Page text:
Dr. Cheryl Giscombé and Ms. Karen Sheffield

Dr. Giscombé is dually trained in nursing and psychology, and she is a psychiatric mental health nurse practitioner with training in integrative and mind-body modalities. Her research incorporates biobehavioral, social-psychological, and community-based approaches and focuses on understanding and reducing stress-related health disparities in African Americans. She investigates how stress and coping strategies contribute to stress-related psychological and physical health outcomes including the prevention of obesity, diabetes, and maladaptive coping strategies/health behaviors including stress-related eating, sedentary behavior, or stress-related substance abuse. Her current research examines the psychoneuroendocrine underpinnings and cultural-relevance of mind-body interventions (e.g., mindfulness-based stress reduction) designed to reduce diabetes risk in African Americans with pre-diabetes. This research includes the examination of relevant stress and metabolic biomarkers and their association with cognitive, emotional, and behavioral factors that influence health promoting behaviors. Karen’s scholarly work, which focuses on utilizing holistic, integrative strategies to promote physical, mental, and emotional well-being for individuals and communities closely aligns with Dr. Giscombé . Karen’s dissertation will develop strategies to reduce long term negative health effects of psychological trauma, anxiety, and depression in women during the perinatal period. Along with Dr. Giscombé , Karen has a particular interest in the biopsychosocial benefits of self-compassion, mindfulness, and other mind-body therapies as adjuncts to conventional interventions.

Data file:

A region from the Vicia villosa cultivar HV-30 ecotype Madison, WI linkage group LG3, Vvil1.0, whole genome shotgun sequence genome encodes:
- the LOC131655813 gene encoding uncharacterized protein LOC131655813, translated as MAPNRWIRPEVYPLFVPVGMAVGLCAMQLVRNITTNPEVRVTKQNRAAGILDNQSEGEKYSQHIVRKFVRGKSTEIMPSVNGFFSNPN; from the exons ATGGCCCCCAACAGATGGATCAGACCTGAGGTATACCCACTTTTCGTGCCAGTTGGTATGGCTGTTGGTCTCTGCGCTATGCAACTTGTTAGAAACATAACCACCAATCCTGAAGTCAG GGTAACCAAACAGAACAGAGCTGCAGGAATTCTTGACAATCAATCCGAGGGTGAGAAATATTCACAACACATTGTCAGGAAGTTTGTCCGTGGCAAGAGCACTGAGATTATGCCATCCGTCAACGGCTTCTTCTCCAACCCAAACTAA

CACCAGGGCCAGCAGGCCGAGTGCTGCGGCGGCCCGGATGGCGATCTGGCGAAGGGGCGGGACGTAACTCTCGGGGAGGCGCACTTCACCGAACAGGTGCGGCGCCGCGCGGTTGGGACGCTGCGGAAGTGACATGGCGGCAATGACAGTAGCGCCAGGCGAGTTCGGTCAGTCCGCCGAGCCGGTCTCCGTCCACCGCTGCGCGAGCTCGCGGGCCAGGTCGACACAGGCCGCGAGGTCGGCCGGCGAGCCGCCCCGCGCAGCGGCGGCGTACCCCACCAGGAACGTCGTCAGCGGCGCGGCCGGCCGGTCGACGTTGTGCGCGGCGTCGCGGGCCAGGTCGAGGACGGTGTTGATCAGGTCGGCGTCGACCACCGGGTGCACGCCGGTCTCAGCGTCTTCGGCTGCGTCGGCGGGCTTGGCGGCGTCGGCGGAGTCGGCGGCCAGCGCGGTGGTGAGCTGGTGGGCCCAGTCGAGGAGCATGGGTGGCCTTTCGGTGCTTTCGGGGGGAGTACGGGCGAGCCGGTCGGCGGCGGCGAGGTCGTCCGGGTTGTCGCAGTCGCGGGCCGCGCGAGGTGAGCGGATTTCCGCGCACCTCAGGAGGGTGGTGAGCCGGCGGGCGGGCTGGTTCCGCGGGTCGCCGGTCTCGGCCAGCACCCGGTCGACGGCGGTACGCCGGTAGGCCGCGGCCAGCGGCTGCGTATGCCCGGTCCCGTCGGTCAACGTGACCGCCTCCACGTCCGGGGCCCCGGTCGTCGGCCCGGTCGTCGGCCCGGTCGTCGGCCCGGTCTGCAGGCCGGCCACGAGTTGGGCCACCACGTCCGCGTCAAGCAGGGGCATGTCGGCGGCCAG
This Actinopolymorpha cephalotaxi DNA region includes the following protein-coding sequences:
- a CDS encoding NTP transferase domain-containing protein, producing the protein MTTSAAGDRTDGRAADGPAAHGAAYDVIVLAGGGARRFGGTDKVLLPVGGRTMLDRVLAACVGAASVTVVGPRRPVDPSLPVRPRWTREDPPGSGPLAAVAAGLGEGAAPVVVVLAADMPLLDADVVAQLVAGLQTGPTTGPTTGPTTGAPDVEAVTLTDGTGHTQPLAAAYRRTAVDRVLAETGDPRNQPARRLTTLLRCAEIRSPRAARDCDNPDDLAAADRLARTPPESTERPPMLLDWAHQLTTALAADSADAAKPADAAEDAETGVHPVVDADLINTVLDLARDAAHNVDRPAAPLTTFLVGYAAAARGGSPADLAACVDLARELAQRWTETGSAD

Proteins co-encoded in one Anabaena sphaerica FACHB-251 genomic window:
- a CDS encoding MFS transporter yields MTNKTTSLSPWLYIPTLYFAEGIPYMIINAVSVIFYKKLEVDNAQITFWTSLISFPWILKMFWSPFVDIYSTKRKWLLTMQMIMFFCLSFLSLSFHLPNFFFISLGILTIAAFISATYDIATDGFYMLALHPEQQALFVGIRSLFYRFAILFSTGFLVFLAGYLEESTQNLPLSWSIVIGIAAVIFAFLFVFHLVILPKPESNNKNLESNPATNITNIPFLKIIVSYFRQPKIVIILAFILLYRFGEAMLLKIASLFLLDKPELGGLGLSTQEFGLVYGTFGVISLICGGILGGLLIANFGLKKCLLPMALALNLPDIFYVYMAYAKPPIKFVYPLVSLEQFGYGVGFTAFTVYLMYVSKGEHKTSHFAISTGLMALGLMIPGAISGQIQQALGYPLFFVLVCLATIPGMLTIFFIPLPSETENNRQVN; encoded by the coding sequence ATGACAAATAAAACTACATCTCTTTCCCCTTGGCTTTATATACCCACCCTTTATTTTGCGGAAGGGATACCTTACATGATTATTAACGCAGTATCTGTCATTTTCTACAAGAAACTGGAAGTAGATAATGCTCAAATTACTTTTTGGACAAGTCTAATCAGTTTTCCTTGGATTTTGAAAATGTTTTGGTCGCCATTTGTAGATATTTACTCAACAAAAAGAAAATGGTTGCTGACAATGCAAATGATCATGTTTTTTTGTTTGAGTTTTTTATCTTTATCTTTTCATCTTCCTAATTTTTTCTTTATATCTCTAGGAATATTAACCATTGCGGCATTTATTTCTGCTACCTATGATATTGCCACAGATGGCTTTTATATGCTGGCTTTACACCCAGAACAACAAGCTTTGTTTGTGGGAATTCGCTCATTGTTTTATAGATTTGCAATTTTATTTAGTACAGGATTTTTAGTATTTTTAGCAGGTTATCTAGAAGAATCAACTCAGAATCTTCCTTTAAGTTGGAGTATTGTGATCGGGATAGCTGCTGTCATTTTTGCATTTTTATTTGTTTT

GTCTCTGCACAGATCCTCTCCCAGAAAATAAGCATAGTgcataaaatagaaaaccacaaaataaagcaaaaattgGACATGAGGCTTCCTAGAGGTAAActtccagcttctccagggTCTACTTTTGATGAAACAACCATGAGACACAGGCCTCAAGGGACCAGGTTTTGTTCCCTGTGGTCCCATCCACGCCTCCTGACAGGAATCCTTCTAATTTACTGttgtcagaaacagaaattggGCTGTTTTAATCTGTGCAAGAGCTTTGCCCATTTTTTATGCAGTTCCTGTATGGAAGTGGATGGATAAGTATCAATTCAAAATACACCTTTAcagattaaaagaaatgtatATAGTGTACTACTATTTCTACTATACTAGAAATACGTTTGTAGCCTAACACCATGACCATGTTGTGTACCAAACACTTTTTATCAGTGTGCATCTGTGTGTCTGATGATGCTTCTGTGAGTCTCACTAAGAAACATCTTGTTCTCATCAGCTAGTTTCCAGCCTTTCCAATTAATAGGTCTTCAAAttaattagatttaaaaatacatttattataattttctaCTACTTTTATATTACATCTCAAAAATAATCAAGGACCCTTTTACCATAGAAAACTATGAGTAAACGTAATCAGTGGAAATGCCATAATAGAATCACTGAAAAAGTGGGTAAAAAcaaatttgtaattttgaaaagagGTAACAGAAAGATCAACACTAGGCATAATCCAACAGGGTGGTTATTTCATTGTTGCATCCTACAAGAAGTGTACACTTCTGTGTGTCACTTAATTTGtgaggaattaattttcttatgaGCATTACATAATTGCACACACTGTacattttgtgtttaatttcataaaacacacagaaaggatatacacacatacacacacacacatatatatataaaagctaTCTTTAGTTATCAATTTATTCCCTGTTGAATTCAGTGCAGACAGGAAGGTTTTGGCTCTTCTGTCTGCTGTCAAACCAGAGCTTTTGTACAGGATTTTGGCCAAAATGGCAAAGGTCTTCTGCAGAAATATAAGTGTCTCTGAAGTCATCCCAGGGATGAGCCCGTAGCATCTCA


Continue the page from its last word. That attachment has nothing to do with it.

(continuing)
In Karen’s words: “Dr. Giscombé and I have a mutual interest in examining psychiatric mental illness and the use of complementary and alternative medical modalities to improve psychological and physical health outcomes. She provides invaluable expertise and resources in the area of integrative health, mixed methods and disparities research. Dr. Giscombé has provided unwavering support for me as I develop my dissertation work surrounding perinatal anxiety and the use of mind-body therapies. Her amazing insight, tremendous intellect and outstanding ability to envision the greater impact of the work we do all speak to her visionary acumen. The opportunity to work with Dr. Giscombé truly has been an amazing experience. She is an exemplary model of what it means to be a stellar nurse researcher and I am privileged to have her as my mentor and academic chair.“